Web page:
Okay, so I’ve been really bad about blogging. But, this post should explain it all. Last Thursday I was feeding Matthew about noon. He hadn’t eaten all morning and looked kind of pale, so I was determined to get him to eat. After getting him to eat a little bit, I held him up to burp and he projectile-vomited. While I was cleaning that up, he stopped breathing. It was the scariest thing I had ever seen in my life. His lips and the area above his lips and around his eyes were blue and the rest of his face was sheet-white. I stimulated his chest and, praise the Lord, he started breathing on his own. Jean was here cleaning, so I asked her to stay with the other kids and I threw him in the front seat of the car and flew to the ER. (Thankfully we’re really close.) At the ER, they moved really slow at first. I’m sure they probably thought I was a young mother who was just worried about nothing. At least, they thought that until they saw him stop breathing and turn blue. After he did it twice in a row in a matter of minutes, the doctor said, “We need to move on this baby,” and they grabbed him and ran him across the ER into a trauma room. The doctor told me that they were going to transfer him to a larger hospital and they started trying to find veins for an IV. Poor thing, he has tiny “rolling” veins like me, so they couldn’t find a place. A few minutes later someone told us the helicopter was there. They came in and asked questions about his situation, they wheeled him out on a stretcher. He looked so tiny on that huge thing. It was an 8-minute flight to the hospital (versus a 30-minute drive). It was awful seeing him cry the whole way because the helicopter was so loud. When we got there, he already looked a little better. (The crying was probably good for his breathing.) They ended up putting an IV in his head because they couldn’t find a vein anywhere else. After a couple of hours they moved him up to the PICU. My parents had been with us all this time (except for that James and they had to drive to the hospital because only one person could fly) but they graciously went home to get the other kids from a friend who was watching them. Mom called the Kings and they headed to our house to get Naaman. In the PICU they started tons of tests, including 2 EEGs, an echocardiogram (sp?), and an ultrasound of his head. While the doctor was examining him they found a heart murmur, but he didn’t feel like it was related to the apnea episodes. He felt pretty sure that it was reflux. (I know, I had a hard time believing it, too.) He said that preemie babies often forget to breath when they vomit. They close off their airway so that vomit doesn’t get into their lungs, but their brains aren’t developed enough to know that they need to open them to breath. He put him on Zantac to see what happened. That evening, I fed him at midnight. (He was soooo hungry by now because they hadn’t wanted him to eat up to the point in case they had to intibate him.) Secure in the fact that he was on monitors and had a nurse about 10 steps away, I went to sleep. I woke up to 3 nurses in the room because he had stopped breathing again. They put him on an additional medicine and he hasn’t had an episode since. On Saturday he was discharged with an apnea monitor. We went to a follow-up appointment on Monday morning and his pediatrician wants him to stay on the monitor for about a month. She said in about a week we can try to wean him off of one of his meds and see how he does. I cannot even begin to describe the kind of fear I was feeling. I have never seen my husband cry like that. I was so scared that I would have to go home and explain to my other children that Matthew was not with us anymore. I felt so helpless, but Christian friends and family here and far away rallied together and prayed and the Lord was with us. Our sweet baby is growing and healthy. I am amazed at God’s goodness to us, that we have 5 beautiful, precious, healthy, happy children. We pray that God would give us wisdom to parent them with His love and nurture and that He would use their lives to bring glory to His wonderful name.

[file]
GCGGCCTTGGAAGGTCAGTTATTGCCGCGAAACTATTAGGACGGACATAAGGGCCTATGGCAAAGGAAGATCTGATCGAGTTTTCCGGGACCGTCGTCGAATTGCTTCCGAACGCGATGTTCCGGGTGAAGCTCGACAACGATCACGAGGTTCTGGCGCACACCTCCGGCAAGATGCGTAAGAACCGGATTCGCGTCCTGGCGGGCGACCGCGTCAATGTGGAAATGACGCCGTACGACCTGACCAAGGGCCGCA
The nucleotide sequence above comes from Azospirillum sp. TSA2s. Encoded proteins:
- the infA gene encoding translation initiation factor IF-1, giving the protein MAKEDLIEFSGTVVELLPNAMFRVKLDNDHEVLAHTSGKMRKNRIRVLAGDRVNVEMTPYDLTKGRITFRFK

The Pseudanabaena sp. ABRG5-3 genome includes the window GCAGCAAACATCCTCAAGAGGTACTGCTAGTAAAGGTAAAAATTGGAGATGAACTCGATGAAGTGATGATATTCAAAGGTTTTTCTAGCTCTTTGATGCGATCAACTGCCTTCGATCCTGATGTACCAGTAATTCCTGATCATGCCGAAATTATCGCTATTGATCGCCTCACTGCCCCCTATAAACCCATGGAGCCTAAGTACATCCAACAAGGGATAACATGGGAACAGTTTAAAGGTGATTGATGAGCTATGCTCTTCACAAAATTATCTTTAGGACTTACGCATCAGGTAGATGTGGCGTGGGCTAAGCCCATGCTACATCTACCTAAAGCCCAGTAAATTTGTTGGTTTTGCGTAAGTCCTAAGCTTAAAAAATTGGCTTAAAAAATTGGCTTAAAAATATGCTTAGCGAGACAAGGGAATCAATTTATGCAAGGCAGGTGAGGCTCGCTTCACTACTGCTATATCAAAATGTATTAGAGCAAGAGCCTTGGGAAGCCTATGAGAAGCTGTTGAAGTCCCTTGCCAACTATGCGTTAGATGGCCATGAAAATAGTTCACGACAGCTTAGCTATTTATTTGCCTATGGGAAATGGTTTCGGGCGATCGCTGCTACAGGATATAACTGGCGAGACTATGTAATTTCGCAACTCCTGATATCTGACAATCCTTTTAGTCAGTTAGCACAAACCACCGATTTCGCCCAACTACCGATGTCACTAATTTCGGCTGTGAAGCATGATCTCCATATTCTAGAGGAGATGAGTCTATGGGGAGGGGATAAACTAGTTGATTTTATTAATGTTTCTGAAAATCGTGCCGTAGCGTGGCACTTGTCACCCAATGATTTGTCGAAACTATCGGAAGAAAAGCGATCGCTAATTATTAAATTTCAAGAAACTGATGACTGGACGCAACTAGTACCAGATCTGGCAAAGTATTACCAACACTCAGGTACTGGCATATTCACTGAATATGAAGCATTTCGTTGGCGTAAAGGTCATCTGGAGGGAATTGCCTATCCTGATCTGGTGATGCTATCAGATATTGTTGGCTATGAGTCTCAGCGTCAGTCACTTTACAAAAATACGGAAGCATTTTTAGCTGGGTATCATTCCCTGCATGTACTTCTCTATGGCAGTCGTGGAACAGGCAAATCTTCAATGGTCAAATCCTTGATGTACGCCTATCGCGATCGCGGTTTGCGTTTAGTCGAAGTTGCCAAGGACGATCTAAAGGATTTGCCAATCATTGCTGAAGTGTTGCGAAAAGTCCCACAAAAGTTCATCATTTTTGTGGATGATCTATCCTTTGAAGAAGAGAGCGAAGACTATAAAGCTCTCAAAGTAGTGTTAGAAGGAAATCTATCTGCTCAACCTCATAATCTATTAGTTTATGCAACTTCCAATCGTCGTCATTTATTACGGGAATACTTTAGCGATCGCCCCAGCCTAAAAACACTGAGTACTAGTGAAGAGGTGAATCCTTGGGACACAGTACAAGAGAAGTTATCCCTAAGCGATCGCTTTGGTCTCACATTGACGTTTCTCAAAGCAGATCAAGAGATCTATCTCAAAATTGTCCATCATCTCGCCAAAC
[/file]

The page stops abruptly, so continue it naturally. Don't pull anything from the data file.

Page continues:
“Blessed be the God and Father of our Lord Jesus Christ, the Father of mercies and God of all comfort, who comforts us in all our affliction so that we will be able to comfort those who are in any affliction with the comfort with which we ourselves are comforted by God.” 2 Cor. 1:3-4